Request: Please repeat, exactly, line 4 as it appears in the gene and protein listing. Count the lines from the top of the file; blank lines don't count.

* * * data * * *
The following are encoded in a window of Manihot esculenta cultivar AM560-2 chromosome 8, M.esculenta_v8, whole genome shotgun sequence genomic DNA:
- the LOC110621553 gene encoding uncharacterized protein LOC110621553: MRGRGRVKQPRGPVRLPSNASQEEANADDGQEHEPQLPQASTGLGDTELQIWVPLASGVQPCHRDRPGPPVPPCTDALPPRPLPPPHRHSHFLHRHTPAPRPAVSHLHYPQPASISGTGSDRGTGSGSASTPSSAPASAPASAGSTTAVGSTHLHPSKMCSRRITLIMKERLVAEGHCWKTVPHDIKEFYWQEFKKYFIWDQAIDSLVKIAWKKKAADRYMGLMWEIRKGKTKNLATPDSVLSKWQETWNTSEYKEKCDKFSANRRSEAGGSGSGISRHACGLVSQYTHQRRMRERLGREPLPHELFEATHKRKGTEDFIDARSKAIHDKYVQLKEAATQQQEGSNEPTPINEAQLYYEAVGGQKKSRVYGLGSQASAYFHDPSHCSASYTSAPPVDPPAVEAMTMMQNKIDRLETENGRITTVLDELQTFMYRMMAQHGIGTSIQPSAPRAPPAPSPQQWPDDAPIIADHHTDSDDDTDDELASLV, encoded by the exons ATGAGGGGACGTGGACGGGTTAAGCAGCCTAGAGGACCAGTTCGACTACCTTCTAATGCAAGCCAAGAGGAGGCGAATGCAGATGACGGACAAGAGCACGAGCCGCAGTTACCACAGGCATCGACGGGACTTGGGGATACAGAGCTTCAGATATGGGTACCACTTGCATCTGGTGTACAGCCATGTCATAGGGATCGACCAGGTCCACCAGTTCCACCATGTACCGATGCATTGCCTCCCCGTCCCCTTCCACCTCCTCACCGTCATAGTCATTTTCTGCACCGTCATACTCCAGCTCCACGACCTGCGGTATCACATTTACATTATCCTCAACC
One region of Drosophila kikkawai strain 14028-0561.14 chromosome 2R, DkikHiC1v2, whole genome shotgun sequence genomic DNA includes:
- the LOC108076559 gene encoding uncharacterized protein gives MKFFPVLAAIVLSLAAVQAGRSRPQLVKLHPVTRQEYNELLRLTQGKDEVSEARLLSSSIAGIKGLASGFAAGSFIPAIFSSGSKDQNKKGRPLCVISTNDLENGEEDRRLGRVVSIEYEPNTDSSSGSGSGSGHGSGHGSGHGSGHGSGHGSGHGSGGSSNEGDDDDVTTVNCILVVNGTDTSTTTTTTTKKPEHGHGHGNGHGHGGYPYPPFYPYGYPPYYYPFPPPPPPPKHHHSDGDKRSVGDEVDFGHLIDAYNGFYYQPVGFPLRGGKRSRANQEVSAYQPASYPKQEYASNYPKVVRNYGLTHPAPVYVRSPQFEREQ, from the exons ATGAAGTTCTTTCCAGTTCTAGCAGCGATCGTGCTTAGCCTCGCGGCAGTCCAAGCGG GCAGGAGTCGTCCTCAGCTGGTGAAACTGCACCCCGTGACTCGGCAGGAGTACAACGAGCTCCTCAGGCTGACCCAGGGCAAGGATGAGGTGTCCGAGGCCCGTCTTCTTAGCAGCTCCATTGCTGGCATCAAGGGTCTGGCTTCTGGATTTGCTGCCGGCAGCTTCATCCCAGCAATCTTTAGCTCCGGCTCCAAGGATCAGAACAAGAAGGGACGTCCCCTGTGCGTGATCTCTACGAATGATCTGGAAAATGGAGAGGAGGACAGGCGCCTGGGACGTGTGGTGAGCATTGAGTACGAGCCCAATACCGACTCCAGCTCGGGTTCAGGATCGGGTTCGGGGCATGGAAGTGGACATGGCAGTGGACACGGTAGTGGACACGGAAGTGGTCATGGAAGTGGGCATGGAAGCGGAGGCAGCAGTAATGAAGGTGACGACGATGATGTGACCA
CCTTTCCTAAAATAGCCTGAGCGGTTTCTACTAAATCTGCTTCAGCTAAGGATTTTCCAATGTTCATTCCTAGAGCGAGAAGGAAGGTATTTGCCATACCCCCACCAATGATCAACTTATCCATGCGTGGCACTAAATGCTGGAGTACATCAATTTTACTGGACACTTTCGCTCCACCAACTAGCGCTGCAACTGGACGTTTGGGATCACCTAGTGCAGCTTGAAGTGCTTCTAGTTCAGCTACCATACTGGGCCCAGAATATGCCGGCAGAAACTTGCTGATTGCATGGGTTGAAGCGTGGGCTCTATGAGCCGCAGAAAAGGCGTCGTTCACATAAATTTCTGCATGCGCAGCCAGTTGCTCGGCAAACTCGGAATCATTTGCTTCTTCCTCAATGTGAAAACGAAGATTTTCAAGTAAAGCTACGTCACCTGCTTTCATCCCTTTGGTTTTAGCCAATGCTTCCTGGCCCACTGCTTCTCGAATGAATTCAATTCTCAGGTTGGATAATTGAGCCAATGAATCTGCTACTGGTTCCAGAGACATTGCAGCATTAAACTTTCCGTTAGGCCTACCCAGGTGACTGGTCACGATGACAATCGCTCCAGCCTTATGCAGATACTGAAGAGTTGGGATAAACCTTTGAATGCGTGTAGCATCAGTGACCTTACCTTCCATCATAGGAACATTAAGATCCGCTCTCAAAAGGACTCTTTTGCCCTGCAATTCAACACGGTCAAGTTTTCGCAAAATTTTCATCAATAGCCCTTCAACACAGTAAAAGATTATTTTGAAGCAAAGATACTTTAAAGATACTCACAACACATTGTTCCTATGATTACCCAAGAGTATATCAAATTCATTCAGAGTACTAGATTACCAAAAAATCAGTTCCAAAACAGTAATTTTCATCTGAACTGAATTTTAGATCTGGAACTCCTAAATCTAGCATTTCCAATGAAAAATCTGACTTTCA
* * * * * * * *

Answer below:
- the LOC108076559 gene encoding uncharacterized protein gives MKFFPVLAAIVLSLAAVQAGRSRPQLVKLHPVTRQEYNELLRLTQGKDEVSEARLLSSSIAGIKGLASGFAAGSFIPAIFSSGSKDQNKKGRPLCVISTNDLENGEEDRRLGRVVSIEYEPNTDSSSGSGSGSGHGSGHGSGHGSGHGSGHGSGHGSGGSSNEGDDDDVTTVNCILVVNGTDTSTTTTTTTKKPEHGHGHGNGHGHGGYPYPPFYPYGYPPYYYPFPPPPPPPKHHHSDGDKRSVGDEVDFGHLIDAYNGFYYQPVGFPLRGGKRSRANQEVSAYQPASYPKQEYASNYPKVVRNYGLTHPAPVYVRSPQFEREQ, from the exons ATGAAGTTCTTTCCAGTTCTAGCAGCGATCGTGCTTAGCCTCGCGGCAGTCCAAGCGG GCAGGAGTCGTCCTCAGCTGGTGAAACTGCACCCCGTGACTCGGCAGGAGTACAACGAGCTCCTCAGGCTGACCCAGGGCAAGGATGAGGTGTCCGAGGCCCGTCTTCTTAGCAGCTCCATTGCTGGCATCAAGGGTCTGGCTTCTGGATTTGCTGCCGGCAGCTTCATCCCAGCAATCTTTAGCTCCGGCTCCAAGGATCAGAACAAGAAGGGACGTCCCCTGTGCGTGATCTCTACGAATGATCTGGAAAATGGAGAGGAGGACAGGCGCCTGGGACGTGTGGTGAGCATTGAGTACGAGCCCAATACCGACTCCAGCTCGGGTTCAGGATCGGGTTCGGGGCATGGAAGTGGACATGGCAGTGGACACGGTAGTGGACACGGAAGTGGTCATGGAAGTGGGCATGGAAGCGGAGGCAGCAGTAATGAAGGTGACGACGATGATGTGACCA